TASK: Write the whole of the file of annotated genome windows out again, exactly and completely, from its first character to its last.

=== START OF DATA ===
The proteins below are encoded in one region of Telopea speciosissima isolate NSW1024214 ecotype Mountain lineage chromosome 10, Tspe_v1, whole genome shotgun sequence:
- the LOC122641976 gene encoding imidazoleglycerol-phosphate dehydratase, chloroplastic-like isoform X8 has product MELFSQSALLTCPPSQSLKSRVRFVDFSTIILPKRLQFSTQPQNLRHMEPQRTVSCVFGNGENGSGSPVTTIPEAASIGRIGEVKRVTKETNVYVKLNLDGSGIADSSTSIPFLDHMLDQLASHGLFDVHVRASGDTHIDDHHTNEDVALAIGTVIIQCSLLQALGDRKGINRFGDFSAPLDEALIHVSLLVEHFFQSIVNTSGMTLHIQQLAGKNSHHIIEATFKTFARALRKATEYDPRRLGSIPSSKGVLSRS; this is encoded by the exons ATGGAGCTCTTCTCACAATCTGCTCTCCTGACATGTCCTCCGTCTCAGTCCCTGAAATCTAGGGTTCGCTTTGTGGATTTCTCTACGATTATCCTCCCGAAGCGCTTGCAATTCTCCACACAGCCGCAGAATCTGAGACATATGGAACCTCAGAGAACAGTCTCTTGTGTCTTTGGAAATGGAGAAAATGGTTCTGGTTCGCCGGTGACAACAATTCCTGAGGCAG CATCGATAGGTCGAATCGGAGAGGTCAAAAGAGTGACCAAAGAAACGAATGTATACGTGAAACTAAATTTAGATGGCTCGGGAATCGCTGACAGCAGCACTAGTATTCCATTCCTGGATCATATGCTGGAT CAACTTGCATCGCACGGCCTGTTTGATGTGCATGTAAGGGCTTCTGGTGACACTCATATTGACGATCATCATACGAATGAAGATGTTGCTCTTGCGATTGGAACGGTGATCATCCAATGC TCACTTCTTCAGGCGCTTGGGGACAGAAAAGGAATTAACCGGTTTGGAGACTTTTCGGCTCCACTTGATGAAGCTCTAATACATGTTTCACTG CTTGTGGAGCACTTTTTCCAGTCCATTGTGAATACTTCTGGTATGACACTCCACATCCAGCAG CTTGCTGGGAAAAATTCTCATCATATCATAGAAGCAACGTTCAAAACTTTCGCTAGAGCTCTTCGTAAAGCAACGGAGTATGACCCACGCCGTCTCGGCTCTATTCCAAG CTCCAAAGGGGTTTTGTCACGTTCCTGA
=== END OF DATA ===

The proteins below are encoded in one region of Telopea speciosissima isolate NSW1024214 ecotype Mountain lineage chromosome 10, Tspe_v1, whole genome shotgun sequence:
- the LOC122641976 gene encoding imidazoleglycerol-phosphate dehydratase, chloroplastic-like isoform X8 has product MELFSQSALLTCPPSQSLKSRVRFVDFSTIILPKRLQFSTQPQNLRHMEPQRTVSCVFGNGENGSGSPVTTIPEAASIGRIGEVKRVTKETNVYVKLNLDGSGIADSSTSIPFLDHMLDQLASHGLFDVHVRASGDTHIDDHHTNEDVALAIGTVIIQCSLLQALGDRKGINRFGDFSAPLDEALIHVSLLVEHFFQSIVNTSGMTLHIQQLAGKNSHHIIEATFKTFARALRKATEYDPRRLGSIPSSKGVLSRS; this is encoded by the exons ATGGAGCTCTTCTCACAATCTGCTCTCCTGACATGTCCTCCGTCTCAGTCCCTGAAATCTAGGGTTCGCTTTGTGGATTTCTCTACGATTATCCTCCCGAAGCGCTTGCAATTCTCCACACAGCCGCAGAATCTGAGACATATGGAACCTCAGAGAACAGTCTCTTGTGTCTTTGGAAATGGAGAAAATGGTTCTGGTTCGCCGGTGACAACAATTCCTGAGGCAG CATCGATAGGTCGAATCGGAGAGGTCAAAAGAGTGACCAAAGAAACGAATGTATACGTGAAACTAAATTTAGATGGCTCGGGAATCGCTGACAGCAGCACTAGTATTCCATTCCTGGATCATATGCTGGAT CAACTTGCATCGCACGGCCTGTTTGATGTGCATGTAAGGGCTTCTGGTGACACTCATATTGACGATCATCATACGAATGAAGATGTTGCTCTTGCGATTGGAACGGTGATCATCCAATGC TCACTTCTTCAGGCGCTTGGGGACAGAAAAGGAATTAACCGGTTTGGAGACTTTTCGGCTCCACTTGATGAAGCTCTAATACATGTTTCACTG CTTGTGGAGCACTTTTTCCAGTCCATTGTGAATACTTCTGGTATGACACTCCACATCCAGCAG CTTGCTGGGAAAAATTCTCATCATATCATAGAAGCAACGTTCAAAACTTTCGCTAGAGCTCTTCGTAAAGCAACGGAGTATGACCCACGCCGTCTCGGCTCTATTCCAAG CTCCAAAGGGGTTTTGTCACGTTCCTGA